Jack the adult male Satin Bowerbird
Image: Alan Henderson
Source: Museum Victoria
Live footage streaming from the Forest Gallery at Melbourne Museum.
This web camera focuses on a section in the Forest Gallery that is frequented by many of the resident animals. If you're lucky, you'll see Jack dance in his bower.
Who's who in the bower?
The easiest to pick out from the flock – his blue plumage gives him away. Jack has been in the Forest Gallery since it opened in 2000. The bowers in the gallery made up of stick and blue objects have all been constructed by him. He uses these bowers to attract females where he does a song and dance to entice her to mate with him. He works on his bowers all year round but he is busiest in spring when the breeding season starts. It takes 7 years for male Satin Bower Birds to mature and moult to a blue plumage – before that they are a mottled olive colour. Jack was already blue when he arrived at the museum so by our calculations he is quite an old bird.
Errol came to the Museum in 2004. He is a young male who is yet to develop the blue plumage like Jack. Instead, like all young bower birds he looks similar to females with a dappled olive colour. He can be picked out from the other youngsters by an orange plastic leg band on his left leg. This band does not hurt him – it is solely there so we can make behavioural observations and tell him apart from the rest of the flock. He spends a lot of time practicing his singing and dancing, he has so far not been observed to have successfully constructed his own bower – instead he borrows Jack’s to practise in. He tends to just carry sticks around and try to stick one end into the ground.
Brittney has been in the Museum since 2004. Since being in the museum she has produced 12 offspring. 4 of her young from last season are still in the gallery waiting to be sent off to new homes. All her offspring from earlier years have already left – many are now on display in other zoos and wildlife parks around Australia. You can recognise Brittney by her red leg band on her right leg. This band does not hurt her – it is solely there so we can make behavioural observations and tell her apart from the rest of the flock. Female bower birds are very secretive during breeding season. Once mated, Brittney will often create a nest high up in the trees at the southern end of the gallery – we will often only know her eggs have hatched by watching her collect food in her beak and carry it to the nest. When she first had young she often only reared one at a time – these days she mainly rears two chicks at a time and for the last couple of years has had two clutches in a season – hence the 4 juveniles we have in the gallery from this season alone.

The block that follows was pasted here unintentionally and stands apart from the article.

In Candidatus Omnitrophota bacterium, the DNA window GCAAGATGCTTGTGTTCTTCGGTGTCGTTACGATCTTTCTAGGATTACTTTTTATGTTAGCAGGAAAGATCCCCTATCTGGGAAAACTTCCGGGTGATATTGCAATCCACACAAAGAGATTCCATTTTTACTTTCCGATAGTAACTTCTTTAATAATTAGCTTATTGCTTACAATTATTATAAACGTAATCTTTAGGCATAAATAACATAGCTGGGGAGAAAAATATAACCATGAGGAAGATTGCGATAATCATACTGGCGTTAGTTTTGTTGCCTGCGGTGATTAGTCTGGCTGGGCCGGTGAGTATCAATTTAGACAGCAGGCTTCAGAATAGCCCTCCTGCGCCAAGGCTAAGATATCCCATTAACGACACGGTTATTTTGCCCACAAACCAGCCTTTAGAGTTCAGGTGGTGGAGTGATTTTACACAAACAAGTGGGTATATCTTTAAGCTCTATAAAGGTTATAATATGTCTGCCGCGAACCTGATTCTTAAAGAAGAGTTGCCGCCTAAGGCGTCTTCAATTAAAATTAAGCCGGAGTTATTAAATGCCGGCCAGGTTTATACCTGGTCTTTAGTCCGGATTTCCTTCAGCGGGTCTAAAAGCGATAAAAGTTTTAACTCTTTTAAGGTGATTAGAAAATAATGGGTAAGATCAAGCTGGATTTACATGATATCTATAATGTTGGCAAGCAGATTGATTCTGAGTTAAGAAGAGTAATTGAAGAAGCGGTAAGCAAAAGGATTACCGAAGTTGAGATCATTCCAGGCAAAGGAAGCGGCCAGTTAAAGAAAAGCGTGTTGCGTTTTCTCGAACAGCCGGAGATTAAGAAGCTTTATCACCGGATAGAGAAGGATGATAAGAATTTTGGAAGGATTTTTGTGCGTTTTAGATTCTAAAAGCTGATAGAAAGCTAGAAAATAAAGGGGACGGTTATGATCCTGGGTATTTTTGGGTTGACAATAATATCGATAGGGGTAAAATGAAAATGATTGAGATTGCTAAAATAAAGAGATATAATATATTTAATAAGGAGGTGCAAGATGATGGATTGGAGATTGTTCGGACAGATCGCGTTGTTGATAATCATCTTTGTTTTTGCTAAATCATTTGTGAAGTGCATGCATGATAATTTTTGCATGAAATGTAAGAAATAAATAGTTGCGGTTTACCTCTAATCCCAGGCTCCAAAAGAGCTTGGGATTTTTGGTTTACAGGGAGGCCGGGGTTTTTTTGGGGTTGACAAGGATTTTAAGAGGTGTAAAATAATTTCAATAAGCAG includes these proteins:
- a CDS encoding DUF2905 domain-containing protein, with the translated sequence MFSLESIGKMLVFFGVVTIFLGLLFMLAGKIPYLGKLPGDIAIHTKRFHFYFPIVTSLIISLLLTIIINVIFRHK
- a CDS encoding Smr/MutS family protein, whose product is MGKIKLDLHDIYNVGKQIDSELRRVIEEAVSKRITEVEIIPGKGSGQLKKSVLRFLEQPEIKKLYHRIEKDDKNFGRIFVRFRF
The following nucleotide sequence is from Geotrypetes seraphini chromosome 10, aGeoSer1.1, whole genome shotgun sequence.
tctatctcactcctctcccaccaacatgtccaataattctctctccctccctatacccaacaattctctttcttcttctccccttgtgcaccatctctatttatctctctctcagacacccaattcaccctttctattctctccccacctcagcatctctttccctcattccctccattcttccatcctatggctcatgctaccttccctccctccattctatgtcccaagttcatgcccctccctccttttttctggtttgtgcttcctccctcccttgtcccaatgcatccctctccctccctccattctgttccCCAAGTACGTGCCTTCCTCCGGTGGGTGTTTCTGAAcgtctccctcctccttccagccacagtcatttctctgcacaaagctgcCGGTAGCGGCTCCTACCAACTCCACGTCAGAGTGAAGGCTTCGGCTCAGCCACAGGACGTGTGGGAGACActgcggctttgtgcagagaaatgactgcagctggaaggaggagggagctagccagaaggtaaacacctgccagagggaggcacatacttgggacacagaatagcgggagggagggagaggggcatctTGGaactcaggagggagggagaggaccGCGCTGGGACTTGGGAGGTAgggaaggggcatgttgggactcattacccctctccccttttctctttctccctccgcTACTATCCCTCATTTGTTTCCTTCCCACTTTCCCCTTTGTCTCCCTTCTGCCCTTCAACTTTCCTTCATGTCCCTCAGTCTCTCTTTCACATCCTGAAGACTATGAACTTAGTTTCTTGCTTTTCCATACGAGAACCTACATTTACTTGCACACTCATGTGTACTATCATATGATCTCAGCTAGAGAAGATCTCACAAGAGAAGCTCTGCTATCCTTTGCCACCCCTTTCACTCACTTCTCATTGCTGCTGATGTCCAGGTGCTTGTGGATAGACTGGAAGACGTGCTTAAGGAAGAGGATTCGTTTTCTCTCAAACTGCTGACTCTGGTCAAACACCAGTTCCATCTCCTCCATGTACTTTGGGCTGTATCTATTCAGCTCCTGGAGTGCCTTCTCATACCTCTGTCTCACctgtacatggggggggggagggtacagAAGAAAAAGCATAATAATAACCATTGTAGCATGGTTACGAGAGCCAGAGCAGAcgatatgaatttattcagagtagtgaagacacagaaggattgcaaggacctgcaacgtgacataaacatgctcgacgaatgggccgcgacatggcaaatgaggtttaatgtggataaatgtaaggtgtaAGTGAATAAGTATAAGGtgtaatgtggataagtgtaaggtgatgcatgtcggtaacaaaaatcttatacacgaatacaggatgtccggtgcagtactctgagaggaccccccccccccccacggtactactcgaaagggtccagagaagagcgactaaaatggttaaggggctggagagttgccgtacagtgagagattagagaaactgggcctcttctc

The other bower birds
We have a number of green bower birds without leg bands. These are Brittney and Jack’s offspring from the last breeding season. They spend the first few months of their life here at the museum before being sent off to other institutions to be put onto display.
Superb Fairy Wrens
A flock of Superb Fairy Wrens can often be observed moving through the forest gallery, picking insects off the forest floor and plants. They move around in family groups – often with a male, female and offspring. From August to March a male with bright blue feathers can be recognised as the dominant male in the pack, over winter he moults his feathers and has brown feathers just like the rest.
Red Browed Finches
Almost like a swarm on some days – our Red Browed Finches move through the gallery in packs. Basking in the sun, having a bath or feeding on the grass seed heads – where you see one you just have to look a little closer to see half a dozen. These finches love being around this bower in the late afternoon as the sun is going down and bathing the area in a warm glow.
Wally the Water Dragon
During the warmer months of the year our lizards come out to bask and feed. Wally is out water dragon who is very active throughout the gallery. She normally likes to hang around near the water where she can jump in and make a hasty escape if she feels threatened. She sometimes ventures to hang out near the bower as it is a great spot to bask in the sun and collect food that is left out by the animal keepers who look after all the live animals in the museum.
There are a number of Cunningham’s Skinks in the Forest Gallery. During winter they find a safe, dry and secure spot to sleep but as the weather warms up they come out to bask and feed. The bower is one of their favourite spots to sit in the afternoon as the sun is shining on it – plus we often put food out here for them as well. They get a mixture of vegetables, mealworms and special pellets that have all the vitamins and minerals they need.